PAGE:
Saturday, October 23, 2010

Steady as she goes

Saw Dr. Kipps on the 19th. My CLL is holding steady. My lymph nodes, which popped up a bit before the last visit in September, are now about the same size. Obviously I still have CLL, and it still is active, but luckily it is behaving itself, and not creating too many problems now. (Actually, not any problems that I can see. My energy level is back up to where it was before flavopiridol, and I've not had any infections or other complications. So I now have a six-week reprieve.

Counts are still terrible because of my disastrous dalliance with FCR. My marrow is permanently ruined. As bad as that is, it also limits my choice of further treatment. Counts have to high enough (especially neutrophils) to successfully sign up for clinical trials.

I do have a minor ear infection that I'm getting antibiotics for. One of the many annoyances (let it stay minor!!!) that come with CLL. You just can't fight off infections well.

The past month has been a good one, for me.

Saturday, October 9, 2010

Wife in Hospital in Critical Condition

My wife is in the hospital, in critical condition, with severe asthma. She's in a medically-induced coma and on a ventilator. This is the fourth time this has happened in the past five years.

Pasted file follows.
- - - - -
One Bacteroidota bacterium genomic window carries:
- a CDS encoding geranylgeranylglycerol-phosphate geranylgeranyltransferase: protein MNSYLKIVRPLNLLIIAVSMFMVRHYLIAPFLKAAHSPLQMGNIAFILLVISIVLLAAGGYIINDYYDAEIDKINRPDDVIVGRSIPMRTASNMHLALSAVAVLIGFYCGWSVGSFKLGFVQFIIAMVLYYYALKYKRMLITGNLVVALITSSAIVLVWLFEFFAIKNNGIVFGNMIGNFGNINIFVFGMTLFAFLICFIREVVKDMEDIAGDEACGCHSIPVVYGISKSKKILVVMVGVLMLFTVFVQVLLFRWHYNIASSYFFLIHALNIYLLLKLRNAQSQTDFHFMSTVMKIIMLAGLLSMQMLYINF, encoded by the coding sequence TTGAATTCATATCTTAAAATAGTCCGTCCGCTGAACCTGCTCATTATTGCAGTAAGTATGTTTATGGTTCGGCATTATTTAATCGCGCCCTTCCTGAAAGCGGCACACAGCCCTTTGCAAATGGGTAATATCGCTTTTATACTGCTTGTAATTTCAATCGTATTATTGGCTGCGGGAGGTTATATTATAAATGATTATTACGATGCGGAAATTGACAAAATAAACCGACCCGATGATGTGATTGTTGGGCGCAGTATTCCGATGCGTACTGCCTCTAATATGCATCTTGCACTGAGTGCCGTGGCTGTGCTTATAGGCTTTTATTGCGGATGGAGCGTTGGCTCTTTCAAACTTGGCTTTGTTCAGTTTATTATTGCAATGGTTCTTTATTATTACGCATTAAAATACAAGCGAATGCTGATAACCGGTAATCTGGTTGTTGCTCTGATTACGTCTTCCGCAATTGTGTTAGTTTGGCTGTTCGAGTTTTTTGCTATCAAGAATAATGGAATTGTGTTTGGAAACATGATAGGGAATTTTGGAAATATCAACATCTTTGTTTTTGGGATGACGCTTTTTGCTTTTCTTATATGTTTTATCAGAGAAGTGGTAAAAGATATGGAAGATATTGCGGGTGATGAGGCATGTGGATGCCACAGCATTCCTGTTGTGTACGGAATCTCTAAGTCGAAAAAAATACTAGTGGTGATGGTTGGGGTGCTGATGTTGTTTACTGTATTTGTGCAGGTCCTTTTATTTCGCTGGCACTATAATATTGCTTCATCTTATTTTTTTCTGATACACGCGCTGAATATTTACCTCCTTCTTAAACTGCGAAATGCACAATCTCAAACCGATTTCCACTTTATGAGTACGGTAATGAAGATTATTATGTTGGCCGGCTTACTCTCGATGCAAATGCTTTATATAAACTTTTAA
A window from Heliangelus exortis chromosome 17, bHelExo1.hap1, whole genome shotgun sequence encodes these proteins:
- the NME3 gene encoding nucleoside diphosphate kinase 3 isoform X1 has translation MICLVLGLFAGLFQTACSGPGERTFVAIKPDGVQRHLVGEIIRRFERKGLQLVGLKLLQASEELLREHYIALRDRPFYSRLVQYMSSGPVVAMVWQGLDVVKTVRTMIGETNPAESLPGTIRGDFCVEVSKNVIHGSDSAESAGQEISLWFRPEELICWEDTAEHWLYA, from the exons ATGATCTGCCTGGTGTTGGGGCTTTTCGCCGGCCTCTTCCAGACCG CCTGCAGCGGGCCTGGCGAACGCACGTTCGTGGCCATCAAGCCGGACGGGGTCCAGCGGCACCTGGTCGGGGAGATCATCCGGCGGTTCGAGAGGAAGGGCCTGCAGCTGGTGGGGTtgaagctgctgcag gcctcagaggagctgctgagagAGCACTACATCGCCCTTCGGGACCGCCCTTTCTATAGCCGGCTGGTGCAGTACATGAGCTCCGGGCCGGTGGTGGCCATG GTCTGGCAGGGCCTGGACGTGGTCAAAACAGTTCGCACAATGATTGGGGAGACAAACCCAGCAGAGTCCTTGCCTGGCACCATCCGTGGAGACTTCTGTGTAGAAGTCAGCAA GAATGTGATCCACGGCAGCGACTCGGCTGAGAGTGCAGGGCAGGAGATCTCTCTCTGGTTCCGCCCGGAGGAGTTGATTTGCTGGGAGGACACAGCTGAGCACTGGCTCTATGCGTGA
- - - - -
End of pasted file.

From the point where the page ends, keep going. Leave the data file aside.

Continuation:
She's stable with her most serious form of asthma most of the time, except when she comes down with a cold. Then it's a fight to get her through it. About half the time, she can throw it off without going to the emergency department, but sometimes she can't. This is one of the latter times.

It's especially difficult when one couple has both with serious medical conditions. So far, when I've been really ill, she's been healthy and able to take care of me, the house, and the critters we include in our furry side of the family. This time, she can't do anything, obviously. I'm healthy enough, thank God, to pick up her responsibilities, but she does a lot, and I gain a new appreciation for how helpful she's been in the quotidian responsibilities of running a house.